- Does your child have any medical conditions? This question allows you to gather important emergency information. Knowing a child’s medical history is vital as it often explains behaviour and sometimes attitude. As an adult, you know how much health can impact on your quality of life and performance and it is the same for children. This question also supports you to help prepare the supports needed for the child.
- Have there been any changes since the last year? This question is a good one because it allows you to assess what happened last year and begin to see what is happening this year. Children change, grow and things happen. All of this is important because as educators, we need to try and build an understanding of what the child is usually like. It also allows us to compare previous results to current performance and learning.
- Is there anything from out of school that you think will impact on your child’s learning such as a family situation? This is a tricky one because as we know, family situations impact heavily on a child and their learning. After all, they are with their parents more than us. Divorce, death, late nights, dietary changes, sibling relationships, living arrangements and general family dynamic are essential to know. It is also a challenging question due to the nature of privacy. I have found that nearly all parents are happy to respond to this question as they do want the best for their child. However, you will not always get the full story upfront as you don’t have a trusting relationship established yet. If you are getting an evasive responses, move on.
- If you could have one wish for your child, what would it be? This is a positive question that allows you to get to the heart of what parents truly value and want. Nine times out of ten they want their child to be happy, have friends and learn the basics. However, it is good to know some of the values that families hold as important.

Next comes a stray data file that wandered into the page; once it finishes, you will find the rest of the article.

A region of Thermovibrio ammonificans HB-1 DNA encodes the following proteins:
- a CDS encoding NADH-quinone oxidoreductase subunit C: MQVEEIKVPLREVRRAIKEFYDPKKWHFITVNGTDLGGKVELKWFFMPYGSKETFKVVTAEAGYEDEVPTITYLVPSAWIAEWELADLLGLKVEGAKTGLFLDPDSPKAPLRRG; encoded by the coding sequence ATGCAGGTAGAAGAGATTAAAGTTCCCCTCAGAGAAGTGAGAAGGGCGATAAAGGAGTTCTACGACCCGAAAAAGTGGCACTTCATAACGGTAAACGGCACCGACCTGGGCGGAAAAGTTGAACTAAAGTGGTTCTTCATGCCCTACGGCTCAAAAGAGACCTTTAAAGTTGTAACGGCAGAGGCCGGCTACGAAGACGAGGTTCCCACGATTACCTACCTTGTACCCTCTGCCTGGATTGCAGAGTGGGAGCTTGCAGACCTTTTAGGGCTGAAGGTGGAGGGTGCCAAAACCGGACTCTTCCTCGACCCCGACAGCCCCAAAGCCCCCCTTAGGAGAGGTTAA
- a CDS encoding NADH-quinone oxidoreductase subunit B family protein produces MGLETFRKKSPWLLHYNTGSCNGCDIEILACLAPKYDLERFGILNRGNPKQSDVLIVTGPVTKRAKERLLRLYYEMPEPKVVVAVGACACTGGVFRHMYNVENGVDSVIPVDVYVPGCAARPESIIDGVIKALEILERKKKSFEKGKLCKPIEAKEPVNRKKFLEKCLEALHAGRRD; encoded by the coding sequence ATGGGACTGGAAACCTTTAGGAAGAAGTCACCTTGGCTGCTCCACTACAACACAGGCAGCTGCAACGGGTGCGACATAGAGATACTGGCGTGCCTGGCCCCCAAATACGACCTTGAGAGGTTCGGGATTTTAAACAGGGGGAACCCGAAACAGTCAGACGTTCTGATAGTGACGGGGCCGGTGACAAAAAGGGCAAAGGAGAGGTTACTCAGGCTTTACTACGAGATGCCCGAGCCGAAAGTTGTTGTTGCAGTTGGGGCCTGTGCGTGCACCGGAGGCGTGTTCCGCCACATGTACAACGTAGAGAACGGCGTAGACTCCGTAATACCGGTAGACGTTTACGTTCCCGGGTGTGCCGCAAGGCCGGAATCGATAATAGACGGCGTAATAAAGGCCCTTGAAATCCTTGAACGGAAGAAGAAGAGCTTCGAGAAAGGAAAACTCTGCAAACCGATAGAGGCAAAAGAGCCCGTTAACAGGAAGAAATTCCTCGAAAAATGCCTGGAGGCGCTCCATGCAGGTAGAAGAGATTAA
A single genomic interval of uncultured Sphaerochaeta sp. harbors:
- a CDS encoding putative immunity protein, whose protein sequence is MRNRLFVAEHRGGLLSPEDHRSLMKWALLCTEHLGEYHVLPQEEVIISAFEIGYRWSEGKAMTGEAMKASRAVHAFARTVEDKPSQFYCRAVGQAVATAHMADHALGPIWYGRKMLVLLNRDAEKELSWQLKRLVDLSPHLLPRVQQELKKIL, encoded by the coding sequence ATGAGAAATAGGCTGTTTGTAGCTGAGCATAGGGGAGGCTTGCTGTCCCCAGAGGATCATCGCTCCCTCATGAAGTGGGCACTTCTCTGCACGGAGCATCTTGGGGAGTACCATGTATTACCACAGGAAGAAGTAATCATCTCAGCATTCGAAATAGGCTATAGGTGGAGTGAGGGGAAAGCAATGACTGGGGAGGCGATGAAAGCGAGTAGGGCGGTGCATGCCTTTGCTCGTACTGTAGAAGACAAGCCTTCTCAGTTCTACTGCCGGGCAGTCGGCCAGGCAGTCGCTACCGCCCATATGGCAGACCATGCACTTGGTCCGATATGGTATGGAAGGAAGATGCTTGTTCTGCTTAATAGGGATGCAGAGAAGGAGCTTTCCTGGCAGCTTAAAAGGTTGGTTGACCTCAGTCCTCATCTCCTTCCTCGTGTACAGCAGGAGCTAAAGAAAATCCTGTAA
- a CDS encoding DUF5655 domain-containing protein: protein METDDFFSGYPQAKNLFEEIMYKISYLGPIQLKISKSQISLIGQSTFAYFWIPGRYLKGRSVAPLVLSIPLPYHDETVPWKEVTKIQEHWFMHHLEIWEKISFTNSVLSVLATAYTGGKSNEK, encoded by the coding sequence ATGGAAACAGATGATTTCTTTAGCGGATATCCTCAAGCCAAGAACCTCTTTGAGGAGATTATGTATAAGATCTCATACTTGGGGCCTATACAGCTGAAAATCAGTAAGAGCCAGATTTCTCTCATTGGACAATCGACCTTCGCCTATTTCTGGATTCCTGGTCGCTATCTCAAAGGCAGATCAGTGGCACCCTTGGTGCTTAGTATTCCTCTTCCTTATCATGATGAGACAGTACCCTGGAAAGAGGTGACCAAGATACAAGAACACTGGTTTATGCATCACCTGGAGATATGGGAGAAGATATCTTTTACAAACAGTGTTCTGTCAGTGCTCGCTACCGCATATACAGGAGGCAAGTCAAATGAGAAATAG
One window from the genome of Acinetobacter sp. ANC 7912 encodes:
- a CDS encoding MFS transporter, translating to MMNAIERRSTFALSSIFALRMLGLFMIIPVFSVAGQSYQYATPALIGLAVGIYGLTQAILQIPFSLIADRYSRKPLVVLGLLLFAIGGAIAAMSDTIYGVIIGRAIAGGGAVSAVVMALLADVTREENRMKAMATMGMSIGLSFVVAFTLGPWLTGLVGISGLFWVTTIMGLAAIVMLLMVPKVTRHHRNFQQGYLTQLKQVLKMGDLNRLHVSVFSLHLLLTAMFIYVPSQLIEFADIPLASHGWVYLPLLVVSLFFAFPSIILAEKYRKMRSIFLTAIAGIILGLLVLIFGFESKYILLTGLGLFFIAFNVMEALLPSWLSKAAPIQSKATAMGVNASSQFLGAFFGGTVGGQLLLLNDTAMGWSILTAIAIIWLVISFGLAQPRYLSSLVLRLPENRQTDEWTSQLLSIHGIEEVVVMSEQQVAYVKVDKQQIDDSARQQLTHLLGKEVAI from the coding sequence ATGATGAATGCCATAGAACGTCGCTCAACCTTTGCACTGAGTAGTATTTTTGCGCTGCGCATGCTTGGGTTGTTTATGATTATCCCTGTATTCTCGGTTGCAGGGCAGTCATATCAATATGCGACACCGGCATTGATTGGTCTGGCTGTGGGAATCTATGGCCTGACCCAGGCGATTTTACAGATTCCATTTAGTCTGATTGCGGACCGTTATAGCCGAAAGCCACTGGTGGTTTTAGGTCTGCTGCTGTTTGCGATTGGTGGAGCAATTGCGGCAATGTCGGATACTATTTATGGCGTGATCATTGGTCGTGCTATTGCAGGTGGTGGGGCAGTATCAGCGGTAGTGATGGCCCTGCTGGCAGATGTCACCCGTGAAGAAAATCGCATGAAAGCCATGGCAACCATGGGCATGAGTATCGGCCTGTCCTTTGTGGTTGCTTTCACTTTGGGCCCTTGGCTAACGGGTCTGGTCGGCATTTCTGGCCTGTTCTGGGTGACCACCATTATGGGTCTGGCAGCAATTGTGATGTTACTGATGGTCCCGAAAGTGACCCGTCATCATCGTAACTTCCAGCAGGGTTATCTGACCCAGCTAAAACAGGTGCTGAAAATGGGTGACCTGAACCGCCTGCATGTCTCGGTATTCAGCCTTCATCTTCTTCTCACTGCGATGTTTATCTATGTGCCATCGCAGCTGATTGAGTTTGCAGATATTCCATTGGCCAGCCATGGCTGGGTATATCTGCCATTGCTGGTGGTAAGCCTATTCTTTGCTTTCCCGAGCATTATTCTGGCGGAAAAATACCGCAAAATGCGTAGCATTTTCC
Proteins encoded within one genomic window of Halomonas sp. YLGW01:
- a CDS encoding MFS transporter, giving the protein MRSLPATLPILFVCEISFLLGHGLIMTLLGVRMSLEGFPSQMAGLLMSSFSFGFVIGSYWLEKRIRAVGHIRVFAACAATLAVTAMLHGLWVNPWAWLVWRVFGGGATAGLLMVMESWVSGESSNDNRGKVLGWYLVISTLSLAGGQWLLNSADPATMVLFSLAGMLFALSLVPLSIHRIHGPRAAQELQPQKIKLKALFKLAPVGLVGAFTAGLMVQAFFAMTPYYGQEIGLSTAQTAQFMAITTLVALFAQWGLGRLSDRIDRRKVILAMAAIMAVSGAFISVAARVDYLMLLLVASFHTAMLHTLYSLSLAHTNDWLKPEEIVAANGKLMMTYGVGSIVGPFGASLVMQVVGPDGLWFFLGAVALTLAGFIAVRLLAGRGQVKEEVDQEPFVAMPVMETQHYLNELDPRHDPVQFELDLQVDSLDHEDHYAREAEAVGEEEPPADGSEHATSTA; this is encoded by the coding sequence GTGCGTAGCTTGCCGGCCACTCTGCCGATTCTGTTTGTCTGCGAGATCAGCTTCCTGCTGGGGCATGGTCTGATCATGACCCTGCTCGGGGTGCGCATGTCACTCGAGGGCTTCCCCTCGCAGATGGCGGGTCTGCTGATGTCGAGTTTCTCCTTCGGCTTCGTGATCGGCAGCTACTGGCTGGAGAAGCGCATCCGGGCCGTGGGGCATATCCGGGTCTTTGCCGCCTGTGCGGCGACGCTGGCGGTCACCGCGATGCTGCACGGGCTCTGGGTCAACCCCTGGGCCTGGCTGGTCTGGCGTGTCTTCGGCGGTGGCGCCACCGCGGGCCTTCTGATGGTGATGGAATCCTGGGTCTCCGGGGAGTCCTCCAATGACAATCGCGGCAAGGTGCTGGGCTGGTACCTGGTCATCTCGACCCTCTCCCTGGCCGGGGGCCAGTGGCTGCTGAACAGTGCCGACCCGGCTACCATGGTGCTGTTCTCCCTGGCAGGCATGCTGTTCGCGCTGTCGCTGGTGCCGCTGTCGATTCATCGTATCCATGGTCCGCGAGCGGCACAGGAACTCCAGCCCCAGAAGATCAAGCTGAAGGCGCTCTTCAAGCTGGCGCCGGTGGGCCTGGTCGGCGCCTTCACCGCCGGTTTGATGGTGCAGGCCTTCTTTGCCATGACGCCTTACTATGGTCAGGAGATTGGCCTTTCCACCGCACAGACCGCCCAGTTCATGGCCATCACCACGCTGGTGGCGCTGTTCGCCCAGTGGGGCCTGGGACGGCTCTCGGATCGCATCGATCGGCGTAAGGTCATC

- How does your child react to challenges? My favourite question. I always let parents know upfront that it is my job to challenge their child. It is a part of learning. Some children internalise, some children thrive, some children hide and some children get scared. Knowing this allows you to see what parents do and compare it to what you see. It also lets parents know what they can expect when there is a challenge.
- How does your child manage change? Another question that I love. Change, especially in today’s schools is fast, furious and constant. Children need to be flexible and adaptable. Knowing how children respond to this can improve your understanding of them.
- How do you find your child interacts with other children? This question always creates good discussion. You will hear of previous friendship disputes, how the parents are unhappy with certain children, what they are comfortable with and what they also hope for. Social and emotional aspects of the child are just as important as the academic.
- What is the biggest concern for your child this year? It is always good to know what causes stress for parents. If you can help or assist in addressing this, minimising the stress or make it a priority, trust is established. It is also a good idea to find out what has been a strong area of need in the past.
- What do you hope from me this year? I find this question beneficial because it allows me to work in with families the best that I can. Part of our job is being flexible and meeting the needs, if appropriate, of children and their families. I love hearing what parents want from me so I know where I stand and what I can do to support families.
- What is the best way to contact you and which method do you prefer? The best way to end an interview besides the thanks is to ensure that parents know the relationship doesn’t stop. You are available for email and at times, you may need to contact them. Having accurate and up to date contact information is essential as it allows the relationship to be a two-way street as well as leave no room for excuses if communication breaks down. There is nothing worse than not having accurate or up to date contact information as lack of communication can cause a relationship breakdown.
The beginning of year parent teacher interviews or conferences are vital. They are a good chance to develop a positive relationship, get on the same page as well as learn how to better support the children to learn. It is also the most nerve racking time. It is like beginning a new relationship with 30 families. Certainly a unique and challenging situation. It is also the best time to learn as much as you can about the child. After all, this may be the only time that you interact with this family. So it is important to gather as much information as possible. These questions may work for some situations. I have found most parents receptive. However, privacy is always a concern and people will certainly not reveal everything at the first meeting, just like you wouldn’t. Here are some of the questions that I find useful at the beginning of the year interviews:
Annette Palma and Carley Rogozik/ Dawson